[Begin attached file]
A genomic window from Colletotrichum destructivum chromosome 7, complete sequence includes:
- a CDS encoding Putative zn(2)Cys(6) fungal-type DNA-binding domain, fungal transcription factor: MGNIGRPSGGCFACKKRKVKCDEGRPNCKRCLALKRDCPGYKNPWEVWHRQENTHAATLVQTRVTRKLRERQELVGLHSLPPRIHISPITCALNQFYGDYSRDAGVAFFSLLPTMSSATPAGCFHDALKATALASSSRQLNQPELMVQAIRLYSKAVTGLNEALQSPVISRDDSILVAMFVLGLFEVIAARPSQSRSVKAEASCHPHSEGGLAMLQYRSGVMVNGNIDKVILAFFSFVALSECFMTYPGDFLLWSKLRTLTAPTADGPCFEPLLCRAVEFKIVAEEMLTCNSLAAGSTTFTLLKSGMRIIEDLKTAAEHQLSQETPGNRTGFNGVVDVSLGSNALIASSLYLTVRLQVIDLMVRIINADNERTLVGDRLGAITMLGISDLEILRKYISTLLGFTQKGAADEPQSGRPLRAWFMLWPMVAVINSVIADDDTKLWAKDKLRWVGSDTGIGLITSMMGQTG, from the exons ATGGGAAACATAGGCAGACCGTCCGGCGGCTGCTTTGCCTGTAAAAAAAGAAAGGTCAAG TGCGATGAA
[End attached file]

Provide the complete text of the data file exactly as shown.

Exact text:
A genomic window from Colletotrichum destructivum chromosome 7, complete sequence includes:
- a CDS encoding Putative zn(2)Cys(6) fungal-type DNA-binding domain, fungal transcription factor: MGNIGRPSGGCFACKKRKVKCDEGRPNCKRCLALKRDCPGYKNPWEVWHRQENTHAATLVQTRVTRKLRERQELVGLHSLPPRIHISPITCALNQFYGDYSRDAGVAFFSLLPTMSSATPAGCFHDALKATALASSSRQLNQPELMVQAIRLYSKAVTGLNEALQSPVISRDDSILVAMFVLGLFEVIAARPSQSRSVKAEASCHPHSEGGLAMLQYRSGVMVNGNIDKVILAFFSFVALSECFMTYPGDFLLWSKLRTLTAPTADGPCFEPLLCRAVEFKIVAEEMLTCNSLAAGSTTFTLLKSGMRIIEDLKTAAEHQLSQETPGNRTGFNGVVDVSLGSNALIASSLYLTVRLQVIDLMVRIINADNERTLVGDRLGAITMLGISDLEILRKYISTLLGFTQKGAADEPQSGRPLRAWFMLWPMVAVINSVIADDDTKLWAKDKLRWVGSDTGIGLITSMMGQTG, from the exons ATGGGAAACATAGGCAGACCGTCCGGCGGCTGCTTTGCCTGTAAAAAAAGAAAGGTCAAG TGCGATGAA